Running Backs to Avoid (2021 Fantasy Football)
It’s only May, but I’m already looking ahead to my 2021 fantasy drafts, and that means taking an earnest look at everyone’s favorite position – running back. I’ve got a short list of guys I’ll make it a point to draft, but I also know who I don’t want. Based on increased competition in the backfield, poor team situation, or overinflated value relative to potential production, here are six running backs to avoid.
David Montgomery (CHI)
Montgomery’s huge 2021 season was propped up by a tremendous string of games to close out the season and the absence of Tarik Cohen. In his second season, Monty saw a huge uptick in the passing game and ended the year as fantasy’s RB2 from Weeks 11 to 17 thanks to highly favorable matchups. Chicago gets another favorable end-of-season draw in 2021, but Montgomery won’t be the only back in town for this run. The team signed Damien Williams in the offseason for depth, and Tarik Cohen should be fully healthy to start the season. With Cohen healthy in 2019, Monty piled up 25 receptions on 35 targets compared to 79 receptions on 104 targets for Cohen. Monty’s jump in targets and receptions (54 on 68 targets in 2020) is no surprise and not a trend I expect to continue. Right now, Cohen is ranked as a value (RB48) while Montgomery is still a back-end RB2 (RB20).
Josh Jacobs (LV)
I’ve already written so many disparaging comments about Jacobs for FantasyPros, and we’re only midway through May. I can’t help it. The new competition between him and Kenyan Drake throws a wrench into Jacobs’ outlook moving forward, and I’m especially out on him with his ranking as RB19. Jacobs has put up some big numbers through his first two NFL seasons, but his fantasy value was buoyed by double-digit touchdowns and increased work as a receiver. Drake will diminish his value in both areas, and Las Vegas has one of the most difficult schedules for running backs this season. Drake is currently ranked RB31 compared to RB19 for Jacobs. That’s a whole round difference in draft capital, and that matters a lot.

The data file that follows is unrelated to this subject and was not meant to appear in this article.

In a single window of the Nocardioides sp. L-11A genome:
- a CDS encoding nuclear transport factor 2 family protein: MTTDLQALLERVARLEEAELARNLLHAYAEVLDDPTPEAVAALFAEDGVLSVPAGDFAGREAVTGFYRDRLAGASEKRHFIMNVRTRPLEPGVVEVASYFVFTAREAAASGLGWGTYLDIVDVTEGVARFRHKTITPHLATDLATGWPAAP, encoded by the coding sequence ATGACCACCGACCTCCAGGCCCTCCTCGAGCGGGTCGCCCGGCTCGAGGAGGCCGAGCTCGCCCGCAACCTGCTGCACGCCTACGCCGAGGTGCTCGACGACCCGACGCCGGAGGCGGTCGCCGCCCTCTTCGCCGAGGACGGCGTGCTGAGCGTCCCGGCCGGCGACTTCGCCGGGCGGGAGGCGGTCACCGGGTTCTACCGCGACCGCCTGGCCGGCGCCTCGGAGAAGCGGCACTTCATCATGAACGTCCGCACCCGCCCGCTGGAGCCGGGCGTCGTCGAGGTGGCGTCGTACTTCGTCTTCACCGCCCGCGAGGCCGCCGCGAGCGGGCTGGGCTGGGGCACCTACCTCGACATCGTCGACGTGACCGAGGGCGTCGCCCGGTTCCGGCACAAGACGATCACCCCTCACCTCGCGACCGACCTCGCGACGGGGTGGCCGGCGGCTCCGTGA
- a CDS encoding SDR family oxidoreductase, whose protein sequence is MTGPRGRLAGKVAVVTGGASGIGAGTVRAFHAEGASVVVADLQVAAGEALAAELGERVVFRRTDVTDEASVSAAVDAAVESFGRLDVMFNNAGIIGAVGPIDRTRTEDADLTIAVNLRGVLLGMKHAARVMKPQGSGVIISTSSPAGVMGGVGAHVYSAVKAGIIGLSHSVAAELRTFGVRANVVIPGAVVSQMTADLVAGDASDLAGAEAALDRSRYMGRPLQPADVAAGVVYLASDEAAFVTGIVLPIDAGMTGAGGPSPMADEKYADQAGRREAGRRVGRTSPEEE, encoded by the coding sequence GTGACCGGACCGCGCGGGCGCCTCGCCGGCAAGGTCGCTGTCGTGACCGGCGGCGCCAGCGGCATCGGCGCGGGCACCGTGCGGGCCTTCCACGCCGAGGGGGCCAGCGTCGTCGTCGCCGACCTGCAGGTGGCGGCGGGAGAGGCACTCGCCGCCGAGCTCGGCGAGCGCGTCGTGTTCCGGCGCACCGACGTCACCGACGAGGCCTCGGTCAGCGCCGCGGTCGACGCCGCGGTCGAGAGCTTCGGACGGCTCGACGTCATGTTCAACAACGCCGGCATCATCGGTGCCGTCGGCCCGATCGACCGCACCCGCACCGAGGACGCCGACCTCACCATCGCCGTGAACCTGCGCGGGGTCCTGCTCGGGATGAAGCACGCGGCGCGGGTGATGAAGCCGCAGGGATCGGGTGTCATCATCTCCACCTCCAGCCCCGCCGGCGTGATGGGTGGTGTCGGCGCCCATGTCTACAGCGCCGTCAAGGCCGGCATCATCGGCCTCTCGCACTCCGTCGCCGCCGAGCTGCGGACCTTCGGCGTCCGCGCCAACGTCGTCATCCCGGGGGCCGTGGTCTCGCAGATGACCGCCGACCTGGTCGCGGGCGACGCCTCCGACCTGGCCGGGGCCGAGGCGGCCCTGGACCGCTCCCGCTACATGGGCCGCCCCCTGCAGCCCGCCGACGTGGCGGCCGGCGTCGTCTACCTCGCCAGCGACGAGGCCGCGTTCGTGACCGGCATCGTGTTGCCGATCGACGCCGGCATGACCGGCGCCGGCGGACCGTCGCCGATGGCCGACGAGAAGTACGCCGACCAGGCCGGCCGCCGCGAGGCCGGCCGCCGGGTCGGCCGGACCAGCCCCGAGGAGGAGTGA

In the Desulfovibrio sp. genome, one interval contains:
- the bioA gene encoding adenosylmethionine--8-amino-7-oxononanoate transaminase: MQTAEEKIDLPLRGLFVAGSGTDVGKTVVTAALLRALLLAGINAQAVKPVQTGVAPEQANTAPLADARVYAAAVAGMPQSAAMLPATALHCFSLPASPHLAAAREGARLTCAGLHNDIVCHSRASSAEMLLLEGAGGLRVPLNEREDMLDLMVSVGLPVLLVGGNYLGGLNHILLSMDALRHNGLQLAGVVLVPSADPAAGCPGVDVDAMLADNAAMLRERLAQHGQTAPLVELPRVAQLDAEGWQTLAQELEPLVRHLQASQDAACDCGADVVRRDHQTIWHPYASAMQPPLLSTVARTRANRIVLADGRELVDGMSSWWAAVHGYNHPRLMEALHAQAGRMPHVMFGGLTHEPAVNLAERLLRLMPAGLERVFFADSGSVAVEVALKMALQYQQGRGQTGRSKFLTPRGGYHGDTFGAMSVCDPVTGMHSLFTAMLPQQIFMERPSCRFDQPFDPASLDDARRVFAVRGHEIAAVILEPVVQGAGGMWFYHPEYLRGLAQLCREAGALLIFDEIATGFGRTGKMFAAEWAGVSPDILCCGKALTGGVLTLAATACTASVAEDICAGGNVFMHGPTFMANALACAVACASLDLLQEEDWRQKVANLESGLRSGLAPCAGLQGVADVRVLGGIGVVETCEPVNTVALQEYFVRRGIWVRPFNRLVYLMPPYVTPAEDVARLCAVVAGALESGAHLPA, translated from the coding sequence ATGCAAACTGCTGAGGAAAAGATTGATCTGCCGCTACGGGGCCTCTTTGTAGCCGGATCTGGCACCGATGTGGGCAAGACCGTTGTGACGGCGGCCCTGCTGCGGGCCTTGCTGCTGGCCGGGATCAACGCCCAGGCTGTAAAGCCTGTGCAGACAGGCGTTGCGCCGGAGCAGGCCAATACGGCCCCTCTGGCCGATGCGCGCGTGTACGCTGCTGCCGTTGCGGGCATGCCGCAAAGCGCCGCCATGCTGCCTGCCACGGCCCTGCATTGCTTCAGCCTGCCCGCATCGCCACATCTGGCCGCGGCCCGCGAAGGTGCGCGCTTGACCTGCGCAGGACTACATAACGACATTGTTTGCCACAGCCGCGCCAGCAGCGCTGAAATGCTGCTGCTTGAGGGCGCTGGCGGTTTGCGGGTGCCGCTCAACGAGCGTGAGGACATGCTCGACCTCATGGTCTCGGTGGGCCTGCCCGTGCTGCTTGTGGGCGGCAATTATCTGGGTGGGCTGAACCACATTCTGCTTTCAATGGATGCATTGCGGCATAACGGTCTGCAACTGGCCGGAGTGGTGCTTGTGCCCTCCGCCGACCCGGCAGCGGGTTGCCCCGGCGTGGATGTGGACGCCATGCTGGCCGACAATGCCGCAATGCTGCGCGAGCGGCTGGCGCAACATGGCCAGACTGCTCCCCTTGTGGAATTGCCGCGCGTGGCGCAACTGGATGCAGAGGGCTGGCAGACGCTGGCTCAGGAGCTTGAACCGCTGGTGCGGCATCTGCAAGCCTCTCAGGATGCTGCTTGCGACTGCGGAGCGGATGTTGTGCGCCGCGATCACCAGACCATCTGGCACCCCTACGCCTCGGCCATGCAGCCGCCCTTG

Raheem Mostert (SF)
Despite sprinting to the two fastest recorded speeds among NFL players last season per Next Gen Stats, Mostert could find himself stuck at the starting block in 2021. After another injury-hampered campaign, Mostert lost some ground to the electric Jeff Wilson, who made some noise over the last two games of the season. The Niners also invested a third round pick into Trey Sermon, the talented back out of Ohio State. San Francisco’s backfield is seemingly always crowded and always injured, so taking a chance on Mostert all the way up at RB28 just seems ludicrous. Mostert is a fine back to have on your fantasy team if you can get him for a song. In this case, the prices of Wilson (RB50) and Sermon (RB54) are far more attractive.
Chase Edmonds (ARI)
In a backfield that may form a mostly even timeshare, I’m always more intrigued by the back that costs less to draft. Edmonds’ ECR is RB32, just a few spots higher than James Conner‘s RB36. I’d rather take Conner at his current price and hope for the best, but in all honesty, I’m not into either of these guys. Edmonds’ “breakout” 2020 (850 scrimmage yards, five total touchdowns, 53 receptions) was overshadowed by his affect on Kenyan Drake’s value, and the timeshare storyline will once again pervade fantasy discussion centered around the Cardinals. The team had a year of Edmonds in a more featured role and opted to sign Conner, who should be more of a 1a or 1b rather than a backup. There’s no telling how this timeshare will break down, but I’m not overspending for Edmonds.
Melvin Gordon (DEN)
Gordon is coming off a strong season with the Broncos, but his production wasn’t nearly as strong as his prime years with the Chargers. The team let Phillip Lindsay walk in free agency but turned around and spent a high second-round pick on Javonte Williams. Lindsay missed five games last season, but he logged just over 11 touches per game when healthy compared to Gordon’s 16. Williams can certainly push for a similar workload and even more if he has a good training camp. Denver has the second easiest schedule for running backs in 2021, and though Gordon will still maintain some value this year, I’m not sure enough of his workload to take him at RB23 where he’s currently ranked. I’d much rather take a chance on Williams, currently ranked as RB38. In the final year of his contract with Denver and given the draft capital used to select Williams, Gordon’s usage seems far from secure.
David Johnson (HOU)
Johnson’s days as a prized fantasy pick are long behind him. In his first season with Houston as the only quality back available, he logged just 15 touches per game, missed four contests, and just barely eked out 1,000 scrimmage yards. To show their confidence in him, Houston signed Phillip Lindsay and Mark Ingram in the offseason. This backfield is much too crowded for my liking, and to make matters worse, the Texans’ quarterback situation is up in the air, and the offensive line still stinks. Johnson is a hard pass. I want nothing to do with him on any of my fantasy football teams this year.
If you want to dive deeper into fantasy football, be sure to check out our award-winning slate of Fantasy Football Tools as you navigate your season. From our Start/Sit Assistant – which provides your optimal lineup, based on accurate consensus projections – to our Waiver Wire Assistant – that allows you to quickly see which available players will improve your team, and by how much – we’ve got you covered this fantasy football season.